If you have any questions about kids’ eye health or would like to book an appointment at Valley Eyecare Center, give us a call at (602) 955-2700, or visit our website.

Eye Care Is Always In Season

Eye CareSpring is almost here, and what better time to take care of your sight? Your eyes are one of the most vital and most easily injured parts of the body which is why it is important to practice good eye care. Follow these tips to ensure your healthy eyesight year-round!

Eye Exams

Eye exams aren’t just about keeping track of your vision’s accuracy. Certain eye conditions are early warning signs of other health concerns including diabetes and some neurological disorders. Your eyes are also a window to your body’s overall health.

20-20-20 Rule

The 20-20-20 Rule encourages you to move your gaze away from the computer screen every 20 minutes, for a duration of at least 20 seconds, and you should be looking at an object that is at least 20 feet away. Following this simple rule will help you relieve your eyes of strain or tiredness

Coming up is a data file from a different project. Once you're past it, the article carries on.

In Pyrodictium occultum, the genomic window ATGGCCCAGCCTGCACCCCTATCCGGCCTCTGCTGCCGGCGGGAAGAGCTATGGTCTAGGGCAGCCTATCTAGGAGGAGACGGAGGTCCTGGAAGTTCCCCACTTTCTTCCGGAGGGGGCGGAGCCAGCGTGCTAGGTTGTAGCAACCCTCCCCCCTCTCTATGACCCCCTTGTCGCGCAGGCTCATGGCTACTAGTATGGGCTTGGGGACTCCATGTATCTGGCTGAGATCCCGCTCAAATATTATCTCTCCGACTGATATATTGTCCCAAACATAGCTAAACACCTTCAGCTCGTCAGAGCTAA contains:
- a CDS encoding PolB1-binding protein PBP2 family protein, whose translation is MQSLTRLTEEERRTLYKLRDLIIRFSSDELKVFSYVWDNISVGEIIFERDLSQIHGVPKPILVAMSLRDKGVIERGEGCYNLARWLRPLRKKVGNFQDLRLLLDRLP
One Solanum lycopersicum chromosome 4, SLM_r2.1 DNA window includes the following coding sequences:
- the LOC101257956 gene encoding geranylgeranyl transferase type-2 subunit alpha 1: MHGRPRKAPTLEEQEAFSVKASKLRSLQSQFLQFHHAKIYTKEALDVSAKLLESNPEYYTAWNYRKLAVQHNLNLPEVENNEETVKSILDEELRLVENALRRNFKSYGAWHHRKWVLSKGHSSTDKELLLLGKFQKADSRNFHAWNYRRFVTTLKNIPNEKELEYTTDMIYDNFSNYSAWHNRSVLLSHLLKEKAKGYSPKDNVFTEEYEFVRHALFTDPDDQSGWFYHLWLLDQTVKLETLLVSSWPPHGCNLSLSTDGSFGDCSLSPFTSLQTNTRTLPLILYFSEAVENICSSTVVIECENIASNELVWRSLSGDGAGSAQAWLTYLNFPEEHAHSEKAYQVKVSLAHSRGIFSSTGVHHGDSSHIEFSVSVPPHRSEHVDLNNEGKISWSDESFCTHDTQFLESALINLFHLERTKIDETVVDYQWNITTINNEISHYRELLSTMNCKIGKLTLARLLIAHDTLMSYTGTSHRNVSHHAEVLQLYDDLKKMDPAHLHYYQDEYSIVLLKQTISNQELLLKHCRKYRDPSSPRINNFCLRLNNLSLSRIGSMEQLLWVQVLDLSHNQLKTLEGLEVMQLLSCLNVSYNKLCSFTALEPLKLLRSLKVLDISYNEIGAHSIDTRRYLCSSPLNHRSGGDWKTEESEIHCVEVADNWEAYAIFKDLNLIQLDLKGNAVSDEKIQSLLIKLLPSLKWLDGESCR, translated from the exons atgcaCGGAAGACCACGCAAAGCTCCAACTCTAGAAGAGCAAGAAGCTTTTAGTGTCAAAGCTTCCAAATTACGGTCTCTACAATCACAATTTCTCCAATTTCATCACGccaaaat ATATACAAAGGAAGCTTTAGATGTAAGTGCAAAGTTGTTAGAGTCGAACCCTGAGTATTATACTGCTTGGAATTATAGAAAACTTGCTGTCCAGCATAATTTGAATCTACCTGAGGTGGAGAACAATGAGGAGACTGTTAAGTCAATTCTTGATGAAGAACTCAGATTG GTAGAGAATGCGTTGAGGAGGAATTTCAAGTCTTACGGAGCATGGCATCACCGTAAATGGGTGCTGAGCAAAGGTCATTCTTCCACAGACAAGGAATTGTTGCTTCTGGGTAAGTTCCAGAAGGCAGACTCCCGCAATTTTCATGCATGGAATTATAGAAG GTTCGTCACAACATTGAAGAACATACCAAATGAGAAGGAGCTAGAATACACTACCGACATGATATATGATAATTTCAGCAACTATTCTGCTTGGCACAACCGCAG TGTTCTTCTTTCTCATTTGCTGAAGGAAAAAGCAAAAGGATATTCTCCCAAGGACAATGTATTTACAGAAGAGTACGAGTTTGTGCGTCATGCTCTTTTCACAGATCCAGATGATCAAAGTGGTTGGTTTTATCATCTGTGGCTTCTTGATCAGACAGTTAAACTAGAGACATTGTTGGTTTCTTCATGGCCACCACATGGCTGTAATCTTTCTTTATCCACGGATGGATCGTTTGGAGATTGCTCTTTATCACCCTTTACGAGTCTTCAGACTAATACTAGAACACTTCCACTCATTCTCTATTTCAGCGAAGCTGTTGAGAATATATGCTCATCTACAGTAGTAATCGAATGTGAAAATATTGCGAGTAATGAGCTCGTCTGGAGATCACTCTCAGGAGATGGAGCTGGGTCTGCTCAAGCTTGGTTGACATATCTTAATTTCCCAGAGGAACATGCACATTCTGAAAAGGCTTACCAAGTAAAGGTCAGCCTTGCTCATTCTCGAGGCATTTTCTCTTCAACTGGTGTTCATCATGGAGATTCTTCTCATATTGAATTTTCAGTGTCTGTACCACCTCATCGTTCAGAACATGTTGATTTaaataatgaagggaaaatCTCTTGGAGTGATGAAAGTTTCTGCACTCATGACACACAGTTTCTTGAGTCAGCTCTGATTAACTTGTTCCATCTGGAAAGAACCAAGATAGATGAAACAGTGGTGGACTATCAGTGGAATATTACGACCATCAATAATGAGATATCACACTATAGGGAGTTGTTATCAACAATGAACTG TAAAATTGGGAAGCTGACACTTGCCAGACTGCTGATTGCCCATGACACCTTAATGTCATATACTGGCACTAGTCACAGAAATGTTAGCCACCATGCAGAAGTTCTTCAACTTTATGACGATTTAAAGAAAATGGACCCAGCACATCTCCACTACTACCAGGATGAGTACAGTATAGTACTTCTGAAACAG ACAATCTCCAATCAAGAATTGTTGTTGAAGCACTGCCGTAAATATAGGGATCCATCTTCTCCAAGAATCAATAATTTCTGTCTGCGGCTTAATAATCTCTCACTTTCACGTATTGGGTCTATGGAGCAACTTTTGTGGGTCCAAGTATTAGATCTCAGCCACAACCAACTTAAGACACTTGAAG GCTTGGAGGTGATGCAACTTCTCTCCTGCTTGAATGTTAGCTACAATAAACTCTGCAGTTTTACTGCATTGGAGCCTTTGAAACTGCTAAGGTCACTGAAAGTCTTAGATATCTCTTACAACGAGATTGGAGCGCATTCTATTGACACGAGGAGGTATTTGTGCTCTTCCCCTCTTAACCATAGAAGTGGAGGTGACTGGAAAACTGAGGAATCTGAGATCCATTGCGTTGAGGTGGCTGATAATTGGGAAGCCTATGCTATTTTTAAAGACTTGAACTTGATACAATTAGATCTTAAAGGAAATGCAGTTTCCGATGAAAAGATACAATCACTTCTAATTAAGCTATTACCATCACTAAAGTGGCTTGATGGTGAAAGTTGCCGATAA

Keep Your Prescription Current

A lot of people keep old glasses as backups, or break a pair and then simply go back to their previous prescription. This is extremely stressful on the eyes, and can contribute to long-term degeneration form the increased eye strain. Avoid using an old prescription any longer than is absolutely necessary.  Always keep your prescription current.

Eat Eye-Friendly Foods

Good eye care can be as easy as watching what you eat. Foods like dark green leafy vegetables such as kale and spinach, and red and orange vegetables such as carrots and some squashes, have a high content of the nutrients your eyes need to stay healthy and properly adjust to the light/dark.